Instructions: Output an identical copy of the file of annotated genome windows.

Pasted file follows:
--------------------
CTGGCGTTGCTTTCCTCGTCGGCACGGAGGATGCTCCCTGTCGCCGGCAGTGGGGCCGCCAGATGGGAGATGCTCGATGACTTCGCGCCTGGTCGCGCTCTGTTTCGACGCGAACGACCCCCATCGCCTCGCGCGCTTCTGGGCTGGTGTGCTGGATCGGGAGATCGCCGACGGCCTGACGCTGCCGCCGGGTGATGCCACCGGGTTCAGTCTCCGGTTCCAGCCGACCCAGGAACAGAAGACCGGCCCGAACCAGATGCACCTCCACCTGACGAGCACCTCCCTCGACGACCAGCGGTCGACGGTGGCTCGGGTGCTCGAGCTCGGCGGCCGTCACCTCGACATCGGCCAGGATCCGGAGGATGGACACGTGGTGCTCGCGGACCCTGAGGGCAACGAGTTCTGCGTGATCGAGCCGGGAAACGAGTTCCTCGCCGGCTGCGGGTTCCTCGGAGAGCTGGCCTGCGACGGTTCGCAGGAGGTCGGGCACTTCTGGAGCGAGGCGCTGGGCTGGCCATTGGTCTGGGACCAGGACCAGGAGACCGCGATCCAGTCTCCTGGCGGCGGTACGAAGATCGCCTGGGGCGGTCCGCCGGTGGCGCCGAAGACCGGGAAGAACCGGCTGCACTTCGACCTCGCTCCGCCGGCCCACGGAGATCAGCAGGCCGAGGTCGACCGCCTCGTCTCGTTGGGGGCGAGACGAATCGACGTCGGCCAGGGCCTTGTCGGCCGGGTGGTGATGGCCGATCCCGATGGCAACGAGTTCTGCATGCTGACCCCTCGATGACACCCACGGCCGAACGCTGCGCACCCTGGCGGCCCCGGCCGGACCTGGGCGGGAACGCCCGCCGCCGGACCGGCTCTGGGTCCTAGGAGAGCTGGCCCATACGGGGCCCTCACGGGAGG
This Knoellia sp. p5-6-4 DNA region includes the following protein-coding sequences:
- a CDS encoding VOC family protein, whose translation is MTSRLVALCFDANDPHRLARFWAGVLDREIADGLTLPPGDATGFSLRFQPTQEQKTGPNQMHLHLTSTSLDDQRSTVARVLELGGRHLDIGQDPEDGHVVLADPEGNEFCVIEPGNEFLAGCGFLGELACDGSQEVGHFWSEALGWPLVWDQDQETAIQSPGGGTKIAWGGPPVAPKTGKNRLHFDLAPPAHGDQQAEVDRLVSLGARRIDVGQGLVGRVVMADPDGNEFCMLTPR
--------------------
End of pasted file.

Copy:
CTGGCGTTGCTTTCCTCGTCGGCACGGAGGATGCTCCCTGTCGCCGGCAGTGGGGCCGCCAGATGGGAGATGCTCGATGACTTCGCGCCTGGTCGCGCTCTGTTTCGACGCGAACGACCCCCATCGCCTCGCGCGCTTCTGGGCTGGTGTGCTGGATCGGGAGATCGCCGACGGCCTGACGCTGCCGCCGGGTGATGCCACCGGGTTCAGTCTCCGGTTCCAGCCGACCCAGGAACAGAAGACCGGCCCGAACCAGATGCACCTCCACCTGACGAGCACCTCCCTCGACGACCAGCGGTCGACGGTGGCTCGGGTGCTCGAGCTCGGCGGCCGTCACCTCGACATCGGCCAGGATCCGGAGGATGGACACGTGGTGCTCGCGGACCCTGAGGGCAACGAGTTCTGCGTGATCGAGCCGGGAAACGAGTTCCTCGCCGGCTGCGGGTTCCTCGGAGAGCTGGCCTGCGACGGTTCGCAGGAGGTCGGGCACTTCTGGAGCGAGGCGCTGGGCTGGCCATTGGTCTGGGACCAGGACCAGGAGACCGCGATCCAGTCTCCTGGCGGCGGTACGAAGATCGCCTGGGGCGGTCCGCCGGTGGCGCCGAAGACCGGGAAGAACCGGCTGCACTTCGACCTCGCTCCGCCGGCCCACGGAGATCAGCAGGCCGAGGTCGACCGCCTCGTCTCGTTGGGGGCGAGACGAATCGACGTCGGCCAGGGCCTTGTCGGCCGGGTGGTGATGGCCGATCCCGATGGCAACGAGTTCTGCATGCTGACCCCTCGATGACACCCACGGCCGAACGCTGCGCACCCTGGCGGCCCCGGCCGGACCTGGGCGGGAACGCCCGCCGCCGGACCGGCTCTGGGTCCTAGGAGAGCTGGCCCATACGGGGCCCTCACGGGAGG
This Knoellia sp. p5-6-4 DNA region includes the following protein-coding sequences:
- a CDS encoding VOC family protein, whose translation is MTSRLVALCFDANDPHRLARFWAGVLDREIADGLTLPPGDATGFSLRFQPTQEQKTGPNQMHLHLTSTSLDDQRSTVARVLELGGRHLDIGQDPEDGHVVLADPEGNEFCVIEPGNEFLAGCGFLGELACDGSQEVGHFWSEALGWPLVWDQDQETAIQSPGGGTKIAWGGPPVAPKTGKNRLHFDLAPPAHGDQQAEVDRLVSLGARRIDVGQGLVGRVVMADPDGNEFCMLTPR